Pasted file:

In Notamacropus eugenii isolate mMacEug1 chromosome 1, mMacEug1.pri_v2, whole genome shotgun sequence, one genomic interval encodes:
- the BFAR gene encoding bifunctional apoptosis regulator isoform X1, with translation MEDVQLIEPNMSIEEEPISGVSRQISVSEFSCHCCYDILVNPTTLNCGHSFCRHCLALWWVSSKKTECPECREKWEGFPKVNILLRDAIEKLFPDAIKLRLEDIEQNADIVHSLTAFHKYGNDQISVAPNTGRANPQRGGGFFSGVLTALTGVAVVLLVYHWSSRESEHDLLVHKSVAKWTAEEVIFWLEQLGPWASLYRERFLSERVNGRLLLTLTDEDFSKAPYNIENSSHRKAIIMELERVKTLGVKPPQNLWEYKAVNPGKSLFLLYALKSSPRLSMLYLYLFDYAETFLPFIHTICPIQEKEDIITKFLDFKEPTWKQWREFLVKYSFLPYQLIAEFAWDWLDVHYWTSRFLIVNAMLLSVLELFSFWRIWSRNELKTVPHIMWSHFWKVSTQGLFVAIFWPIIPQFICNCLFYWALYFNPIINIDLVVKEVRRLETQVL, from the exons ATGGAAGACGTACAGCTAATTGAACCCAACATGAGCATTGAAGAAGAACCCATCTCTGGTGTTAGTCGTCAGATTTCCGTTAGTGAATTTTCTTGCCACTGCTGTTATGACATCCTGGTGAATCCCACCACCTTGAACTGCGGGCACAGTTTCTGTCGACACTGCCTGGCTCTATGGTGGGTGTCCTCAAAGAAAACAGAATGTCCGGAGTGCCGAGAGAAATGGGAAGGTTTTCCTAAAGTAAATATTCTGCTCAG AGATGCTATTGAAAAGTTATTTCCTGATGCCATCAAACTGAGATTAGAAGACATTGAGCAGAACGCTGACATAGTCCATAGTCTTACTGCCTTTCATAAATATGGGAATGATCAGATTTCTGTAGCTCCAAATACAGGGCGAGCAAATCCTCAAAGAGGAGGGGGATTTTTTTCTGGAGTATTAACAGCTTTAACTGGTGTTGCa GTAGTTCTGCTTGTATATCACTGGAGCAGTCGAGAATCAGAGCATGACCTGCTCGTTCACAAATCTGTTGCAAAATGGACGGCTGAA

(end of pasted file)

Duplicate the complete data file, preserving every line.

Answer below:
In Notamacropus eugenii isolate mMacEug1 chromosome 1, mMacEug1.pri_v2, whole genome shotgun sequence, one genomic interval encodes:
- the BFAR gene encoding bifunctional apoptosis regulator isoform X1, with translation MEDVQLIEPNMSIEEEPISGVSRQISVSEFSCHCCYDILVNPTTLNCGHSFCRHCLALWWVSSKKTECPECREKWEGFPKVNILLRDAIEKLFPDAIKLRLEDIEQNADIVHSLTAFHKYGNDQISVAPNTGRANPQRGGGFFSGVLTALTGVAVVLLVYHWSSRESEHDLLVHKSVAKWTAEEVIFWLEQLGPWASLYRERFLSERVNGRLLLTLTDEDFSKAPYNIENSSHRKAIIMELERVKTLGVKPPQNLWEYKAVNPGKSLFLLYALKSSPRLSMLYLYLFDYAETFLPFIHTICPIQEKEDIITKFLDFKEPTWKQWREFLVKYSFLPYQLIAEFAWDWLDVHYWTSRFLIVNAMLLSVLELFSFWRIWSRNELKTVPHIMWSHFWKVSTQGLFVAIFWPIIPQFICNCLFYWALYFNPIINIDLVVKEVRRLETQVL, from the exons ATGGAAGACGTACAGCTAATTGAACCCAACATGAGCATTGAAGAAGAACCCATCTCTGGTGTTAGTCGTCAGATTTCCGTTAGTGAATTTTCTTGCCACTGCTGTTATGACATCCTGGTGAATCCCACCACCTTGAACTGCGGGCACAGTTTCTGTCGACACTGCCTGGCTCTATGGTGGGTGTCCTCAAAGAAAACAGAATGTCCGGAGTGCCGAGAGAAATGGGAAGGTTTTCCTAAAGTAAATATTCTGCTCAG AGATGCTATTGAAAAGTTATTTCCTGATGCCATCAAACTGAGATTAGAAGACATTGAGCAGAACGCTGACATAGTCCATAGTCTTACTGCCTTTCATAAATATGGGAATGATCAGATTTCTGTAGCTCCAAATACAGGGCGAGCAAATCCTCAAAGAGGAGGGGGATTTTTTTCTGGAGTATTAACAGCTTTAACTGGTGTTGCa GTAGTTCTGCTTGTATATCACTGGAGCAGTCGAGAATCAGAGCATGACCTGCTCGTTCACAAATCTGTTGCAAAATGGACGGCTGAA